History

ADEPT was developed in 2008/9 and formally established in 2010. The organisation has brought together directors from principal authorities – originally it began as the County Surveyors’ Society.

Below is the Association’s chronological history from its beginnings in 1885 until the present day.

  • 1885 The first meeting of the County Surveyors’ Society was held on 19 November 1885 to discuss the conditions of service of surveyors.
  • 1890 CSS was increasingly involved with issues such as the rolling and watering of carriageways and repairs to footways.
  • 1909 The CSS was now mainly concerned with grants to highway authorities to construct and maintain roads. The Development and Roads Improvement Act of 1909 created a Roads Board which, subject to Treason approval, had powers to issue such grants.  
  • 1919 The Ministry of Transport was founded and with it, came links with the society.
  • 1920s Additional funds were made available for unemployed relief schemes and routes such as the Great West Road were built.
  • 1930s The road network expanded and, in 1936, the first trunk roads were designated. For the first time, the Government was proposing to be a Highway Authority in its own right.
  • 1931 A Society of County Surveyors for Scotland was first formed.
  • 1937 It was agreed that the CSS for Scotland should its their English and Welsh counterparts. A Society delegation visited Germany and subsequently set out proposals in 1938 for a national motorway network.  
  • 1955 This marked the end of the lean years of highway funding with the beginning of ‘the motorway era'.
  • 1964 The Buchanan Report was published and the CSS became increasingly involved in transportation studies, traffic management and road safety, in addition to the existing work on road maintenance and new road construction.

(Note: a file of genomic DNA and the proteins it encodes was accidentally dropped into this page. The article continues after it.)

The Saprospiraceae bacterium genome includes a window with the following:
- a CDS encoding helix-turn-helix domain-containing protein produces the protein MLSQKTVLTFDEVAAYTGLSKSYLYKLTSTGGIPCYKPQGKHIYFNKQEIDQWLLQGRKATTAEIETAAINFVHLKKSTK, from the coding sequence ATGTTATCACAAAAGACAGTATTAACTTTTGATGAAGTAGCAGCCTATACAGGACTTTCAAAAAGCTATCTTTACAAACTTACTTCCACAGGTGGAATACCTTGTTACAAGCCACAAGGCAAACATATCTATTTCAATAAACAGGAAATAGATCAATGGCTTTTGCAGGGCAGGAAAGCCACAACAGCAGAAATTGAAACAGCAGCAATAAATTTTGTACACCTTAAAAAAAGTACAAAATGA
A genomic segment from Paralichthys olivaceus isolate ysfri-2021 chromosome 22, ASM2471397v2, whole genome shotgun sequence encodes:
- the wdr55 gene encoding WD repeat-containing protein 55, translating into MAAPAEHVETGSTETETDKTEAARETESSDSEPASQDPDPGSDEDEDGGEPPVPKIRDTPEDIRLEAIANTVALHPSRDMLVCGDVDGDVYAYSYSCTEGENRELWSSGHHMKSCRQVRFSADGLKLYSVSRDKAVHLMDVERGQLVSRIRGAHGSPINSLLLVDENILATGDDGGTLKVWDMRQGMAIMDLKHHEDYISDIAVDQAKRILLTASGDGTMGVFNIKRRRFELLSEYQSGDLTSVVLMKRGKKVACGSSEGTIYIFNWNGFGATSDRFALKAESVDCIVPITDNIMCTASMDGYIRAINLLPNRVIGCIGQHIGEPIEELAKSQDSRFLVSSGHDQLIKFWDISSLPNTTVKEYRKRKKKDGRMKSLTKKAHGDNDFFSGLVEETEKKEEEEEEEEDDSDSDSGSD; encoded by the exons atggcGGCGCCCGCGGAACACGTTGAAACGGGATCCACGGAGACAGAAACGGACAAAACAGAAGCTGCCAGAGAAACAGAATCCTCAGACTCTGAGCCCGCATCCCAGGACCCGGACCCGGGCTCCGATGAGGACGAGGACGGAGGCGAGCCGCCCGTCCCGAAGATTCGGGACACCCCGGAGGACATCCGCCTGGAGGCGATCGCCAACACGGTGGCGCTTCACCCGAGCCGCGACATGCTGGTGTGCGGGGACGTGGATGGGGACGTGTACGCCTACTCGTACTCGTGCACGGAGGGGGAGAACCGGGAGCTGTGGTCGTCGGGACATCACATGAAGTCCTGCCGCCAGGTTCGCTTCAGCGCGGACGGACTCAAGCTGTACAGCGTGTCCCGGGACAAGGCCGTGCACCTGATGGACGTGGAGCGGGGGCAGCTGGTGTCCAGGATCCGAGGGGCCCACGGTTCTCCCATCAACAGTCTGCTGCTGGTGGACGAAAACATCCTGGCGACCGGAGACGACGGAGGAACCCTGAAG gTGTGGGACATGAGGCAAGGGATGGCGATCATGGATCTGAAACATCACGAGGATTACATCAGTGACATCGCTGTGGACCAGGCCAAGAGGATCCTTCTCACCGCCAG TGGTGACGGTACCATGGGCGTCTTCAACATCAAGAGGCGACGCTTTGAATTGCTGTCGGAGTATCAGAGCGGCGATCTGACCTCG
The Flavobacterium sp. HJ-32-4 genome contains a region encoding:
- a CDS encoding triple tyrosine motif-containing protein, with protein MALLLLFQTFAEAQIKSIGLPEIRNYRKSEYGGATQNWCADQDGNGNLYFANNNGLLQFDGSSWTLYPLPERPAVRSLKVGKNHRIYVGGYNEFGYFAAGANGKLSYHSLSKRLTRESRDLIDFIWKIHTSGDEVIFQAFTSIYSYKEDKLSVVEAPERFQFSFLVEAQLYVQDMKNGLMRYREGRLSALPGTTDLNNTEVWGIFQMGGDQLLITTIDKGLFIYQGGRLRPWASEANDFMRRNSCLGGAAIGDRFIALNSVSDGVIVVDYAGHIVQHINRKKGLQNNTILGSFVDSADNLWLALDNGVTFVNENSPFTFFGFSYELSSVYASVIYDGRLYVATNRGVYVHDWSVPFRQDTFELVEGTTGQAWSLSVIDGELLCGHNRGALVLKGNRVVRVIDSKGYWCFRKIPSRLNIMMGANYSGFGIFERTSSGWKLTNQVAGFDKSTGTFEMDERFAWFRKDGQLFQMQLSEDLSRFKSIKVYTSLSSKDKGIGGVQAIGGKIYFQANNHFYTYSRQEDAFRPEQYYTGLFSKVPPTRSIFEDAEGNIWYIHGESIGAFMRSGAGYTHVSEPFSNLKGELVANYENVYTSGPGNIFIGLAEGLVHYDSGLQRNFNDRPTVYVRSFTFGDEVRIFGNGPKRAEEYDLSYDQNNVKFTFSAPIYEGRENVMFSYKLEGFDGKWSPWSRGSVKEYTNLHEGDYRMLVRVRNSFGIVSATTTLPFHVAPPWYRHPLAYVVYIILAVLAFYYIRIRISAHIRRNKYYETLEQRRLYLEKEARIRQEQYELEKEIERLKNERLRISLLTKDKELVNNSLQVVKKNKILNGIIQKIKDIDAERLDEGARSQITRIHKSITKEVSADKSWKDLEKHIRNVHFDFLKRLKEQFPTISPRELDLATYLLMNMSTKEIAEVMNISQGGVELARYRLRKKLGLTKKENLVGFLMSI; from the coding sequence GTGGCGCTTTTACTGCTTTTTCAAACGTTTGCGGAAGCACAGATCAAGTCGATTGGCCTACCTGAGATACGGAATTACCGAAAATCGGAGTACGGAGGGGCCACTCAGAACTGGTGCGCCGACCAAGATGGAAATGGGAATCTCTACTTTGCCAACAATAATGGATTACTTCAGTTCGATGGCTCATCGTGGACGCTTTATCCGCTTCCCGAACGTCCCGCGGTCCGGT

• 1970s Start of the greatest road building programme since the days of the turnpikes and a major change in the structure of local authorities. The Society was accepted as a principal channel for initiatives and advice.
  • 1974 Re-organisation of Local Government added waste disposal to County Surveyors’ responsibilities. Surveyors of the counties in Northern Ireland became part of the Department of the Environment.
  • 1992 A Northern Ireland branch was formed, which became part of the main Society.

CSS was at the forefront of guiding local authorities' implementation of compulsory competitive tendering and changes to the waste disposal function. This involved transferring regulatory activities to the Environment Agency and the ‘privatisation’ of waste disposal operations.

  • 1996 - 1997 A major initiative by CSS to influence Government on the neglected condition of the highway network following years of declining investment. Subsequently, Government substantially increased highway maintenance funding to local authorities through the Local Transport Plan process.
  • 1999 - 2000 CSS undertook a leading role with the DfT and the Association of Chief Police Officers developing speed camera partnerships and developing the foundations of de-criminalised parking enforcement.

By this time, CSS members were facing growing problems of congestion and of maintaining public transport in rural areas. The debate over road pricing was gathering strength. The planning process was assisted by the emergence of Local Transport Plans.

  • 2001 Following adverse weather and significant flooding events (particularly in Kent and East Sussex), CSS gathered information and expertise to successfully lobby Government to release additional funding to deal with the resulting emergency response and subsequent repairs.
  • 2002 - 2004 A major initiative by CSS was to influence Government thinking on reform of the planning system and a major programme was undertaken by CSS to identify and demonstrate the future costs of waste management. The society was also very active in identifying the neglected condition of street lighting across the country.
  • 2005 CSS undertook a leading role in developing guidance to local authorities on asset management planning for transport infrastructure.
  • 2010 Formally constituted in 2010, CSS changed its name to the Association of Directors of Environment, Economy, Planning & Transport (ADEPT) to reflect the expanding portfolios of Directors whose remits include economic development, transport and communications, planning and housing, and the environment.